Poster publicizing the Community Call the Editing Team will be hosting on 16 December 2022 at 16:00 UTC.
Community Call Details. Please feel free to share this!

Objectives

  • This meeting will be an opportunity for new and experienced volunteers from Sub-Saharan Africa to:
    • Review, and share feedback about, the features/design concepts the Editing Team is considering to improve the visual editor as part of their upcoming project
    • Verify the needs the Editing Team is working to address reflect needs they experience/have experienced
    • Learn about opportunities to contribute to this project
  • This meeting will be an opportunity for members of the Editing Team to:
    • Verify that the conclusions they are drawing from the initial set of conversations they hosted align with what volunteers in Sub-Saharan Africa have experienced contributing to Wikipedia.
    • Learn what – if any – issues volunteers can foresee with the features/design concepts we are considering building

Information

Project Overview

A set of features for the visual editor to help new volunteers understand and follow the policies and guidelines necessary to make constructive changes to Wikipedia projects.

The Editing Team sees this project being helpful to:

  • Campaign Organizers interested in helping event participants make edits they are proud of and projects value
  • Newcomers and Junior Contributors arriving on the wikis motivated to add content about topics they are interested in
  • Senior Contributors motivated to ensure the content newcomers and Junior Contributors are adding is verifiable

Notes

  • Volunteers agree these needs are real and should be addressed.
    • 30+ volunteers , many from Sub-Saharan Africa, joined a conversation about the new features the Editing Team is developing. The hope is to increase the likelihood that people who are new and motivated to contribute content and perspectives that are underrepresented within large language Wikipedias like English and French make changes that they feel good about and that existing community members value.
    • The conversation lasted 2.5 hours, 1 hour longer than originally scheduled.
    • Nearly half all of the volunteers who attended the 16 December session attendees expressed an interest in actively partnering with the Editing Team on the Edit Check project in one, or a mix, of the following three ways:
      • Amplifying the work: people who are well connected in the movement who can share opportunities and news about the project
      • Beta testing new features: people interested in technology who enjoy experimenting with new features
      • Organizing events: people who host events and would like to try new features with participants
  • Volunteers do not think technical solutions are sufficient for addressing the systemic issues they experience
    • While the volunteers on the 16 December were generally optimistic about the potential for the new features the Editing Team showed, people were clear in stating that they do not think software changes alone are sufficient for addressing the systemic bias people seeing to contribute content and perspectives that are underrepresented on large language Wikipedias face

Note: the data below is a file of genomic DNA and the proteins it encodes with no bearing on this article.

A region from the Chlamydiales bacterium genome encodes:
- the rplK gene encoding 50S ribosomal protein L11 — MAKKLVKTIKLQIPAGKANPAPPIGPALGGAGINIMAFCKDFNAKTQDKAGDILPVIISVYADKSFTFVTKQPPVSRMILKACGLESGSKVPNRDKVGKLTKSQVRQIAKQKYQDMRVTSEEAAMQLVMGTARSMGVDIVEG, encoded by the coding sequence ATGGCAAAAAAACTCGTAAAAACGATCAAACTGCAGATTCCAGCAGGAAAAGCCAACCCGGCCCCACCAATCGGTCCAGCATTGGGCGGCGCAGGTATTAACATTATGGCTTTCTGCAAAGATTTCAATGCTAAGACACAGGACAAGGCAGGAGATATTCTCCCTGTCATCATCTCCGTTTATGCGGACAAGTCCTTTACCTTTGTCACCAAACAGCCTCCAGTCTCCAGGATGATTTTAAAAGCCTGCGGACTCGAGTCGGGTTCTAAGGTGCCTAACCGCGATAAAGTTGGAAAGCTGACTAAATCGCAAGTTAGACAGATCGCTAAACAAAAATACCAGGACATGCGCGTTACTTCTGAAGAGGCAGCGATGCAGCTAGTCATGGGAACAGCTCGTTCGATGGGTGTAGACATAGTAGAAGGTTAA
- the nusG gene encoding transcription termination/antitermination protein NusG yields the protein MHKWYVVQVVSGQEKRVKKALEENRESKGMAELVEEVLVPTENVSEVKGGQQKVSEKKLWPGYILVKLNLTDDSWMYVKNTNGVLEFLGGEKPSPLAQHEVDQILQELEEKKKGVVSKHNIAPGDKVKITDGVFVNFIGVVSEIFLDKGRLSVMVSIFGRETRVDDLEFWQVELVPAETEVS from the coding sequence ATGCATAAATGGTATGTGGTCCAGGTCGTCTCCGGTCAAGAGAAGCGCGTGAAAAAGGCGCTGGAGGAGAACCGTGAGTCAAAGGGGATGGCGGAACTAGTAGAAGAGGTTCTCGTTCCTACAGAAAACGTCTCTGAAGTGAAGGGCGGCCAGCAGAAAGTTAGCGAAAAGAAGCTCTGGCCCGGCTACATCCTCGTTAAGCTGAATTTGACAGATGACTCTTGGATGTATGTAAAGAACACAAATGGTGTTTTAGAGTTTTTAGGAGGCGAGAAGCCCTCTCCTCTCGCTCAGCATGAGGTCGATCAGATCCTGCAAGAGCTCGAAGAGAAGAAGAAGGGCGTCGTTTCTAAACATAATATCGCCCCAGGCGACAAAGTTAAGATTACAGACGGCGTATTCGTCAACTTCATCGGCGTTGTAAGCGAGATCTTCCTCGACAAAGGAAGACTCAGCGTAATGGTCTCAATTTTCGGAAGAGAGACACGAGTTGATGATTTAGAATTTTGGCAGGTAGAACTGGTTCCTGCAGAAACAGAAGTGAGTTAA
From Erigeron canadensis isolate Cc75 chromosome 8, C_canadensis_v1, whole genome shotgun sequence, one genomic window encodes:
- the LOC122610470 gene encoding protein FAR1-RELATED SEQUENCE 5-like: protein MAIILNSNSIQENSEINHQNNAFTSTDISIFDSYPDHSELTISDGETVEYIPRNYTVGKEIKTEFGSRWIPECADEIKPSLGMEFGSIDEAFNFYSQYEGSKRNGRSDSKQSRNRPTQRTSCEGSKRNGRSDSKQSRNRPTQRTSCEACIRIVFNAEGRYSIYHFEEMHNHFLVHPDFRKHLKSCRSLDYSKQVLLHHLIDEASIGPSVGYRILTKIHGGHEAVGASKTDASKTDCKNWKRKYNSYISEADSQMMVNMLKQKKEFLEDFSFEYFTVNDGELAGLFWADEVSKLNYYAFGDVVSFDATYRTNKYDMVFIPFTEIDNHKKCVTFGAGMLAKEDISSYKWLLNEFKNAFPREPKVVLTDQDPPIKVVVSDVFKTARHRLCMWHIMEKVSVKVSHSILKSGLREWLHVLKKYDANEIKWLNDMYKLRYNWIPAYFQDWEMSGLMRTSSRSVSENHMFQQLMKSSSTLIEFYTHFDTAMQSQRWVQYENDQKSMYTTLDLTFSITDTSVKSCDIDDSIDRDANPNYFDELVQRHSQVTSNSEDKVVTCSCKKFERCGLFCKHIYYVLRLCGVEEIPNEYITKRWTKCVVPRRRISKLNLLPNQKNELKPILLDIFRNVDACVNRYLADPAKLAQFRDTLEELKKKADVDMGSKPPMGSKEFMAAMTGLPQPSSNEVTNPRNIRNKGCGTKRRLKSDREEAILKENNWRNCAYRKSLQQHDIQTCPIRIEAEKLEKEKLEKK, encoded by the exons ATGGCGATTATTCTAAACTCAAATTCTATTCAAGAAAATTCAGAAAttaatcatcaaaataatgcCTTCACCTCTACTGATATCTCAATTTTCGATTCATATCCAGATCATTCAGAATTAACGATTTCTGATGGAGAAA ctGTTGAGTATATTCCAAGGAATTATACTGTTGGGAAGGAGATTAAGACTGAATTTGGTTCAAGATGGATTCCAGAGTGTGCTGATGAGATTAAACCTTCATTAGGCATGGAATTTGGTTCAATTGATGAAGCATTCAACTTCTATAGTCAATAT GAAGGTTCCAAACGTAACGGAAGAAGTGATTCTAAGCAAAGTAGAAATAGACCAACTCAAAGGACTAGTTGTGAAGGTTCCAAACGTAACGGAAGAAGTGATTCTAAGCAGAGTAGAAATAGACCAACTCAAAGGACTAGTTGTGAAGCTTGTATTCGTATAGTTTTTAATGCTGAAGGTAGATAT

• Specifically, many experienced volunteers on the call who routinely add references with the content additions they make, reported having these edits questioned.  This happens more often than people think is justified, reverted or deleted.
    • Volunteers on the call shared that the volunteers who are reviewing the edits they make to English Wikipedia seem to be unfamiliar with the topics they are writing about and sources they are referencing (e.g., African newspapers and magazines) and respond by excluding these edits from the project.
  • Volunteers did not converge on a clear preference for the four design concepts the Editing Team presented
    • During the meeting, Nico shared four concepts for different user experiences the Editing Team is considering for prompting people to add references when they are attempting to expand an existing article.
    • While the volunteers in attendance seemed positive about this kind of feedback, people did not voice strong opinions about an approach or approaches that they think would be most helpful and effective.

Signup (Optional)

  1. Whatamidoing (WMF)
  2. NAyoub (WMF)
  3. PPelberg (WMF)
  4. NRodriguez (WMF)
  5. EAkinloose (WMF)
  6. RYasmeen (WMF)
  7. STei (WMF)
  8. User:VPuffetMichel (WMF)
  9. User:PWaigi-WMF
  10. User:Geugeor
  11. User:Dyolf77 (WMF)
  12. User:MNeisler (WMF)
  13. Bachounda
  14. Ngoudechi
  15. Obedmakolo
  16. Joris Darlington Quarshie
  17. Timzy D'Great
  18. Jemima2019
  19. Zeemahgan
  20. Prince1g4
  21. Yaw tuba
  22. Bukky658 (talk) 04:39, 14 December 2022 (UTC)Reply[reply]
  23. Charity00 (talk) 09:29, 15 December 2022 (UTC)Reply[reply]
  24. Agbalagba (talk) 13:28, 15 December 2022 (UTC)Reply[reply]
  25. AC Krah (talk) 14:36, 15 December 2022 (UTC)Reply[reply]
  26. Mbaidoo (talk) 14:43, 15 December 2022 (UTC)Reply[reply]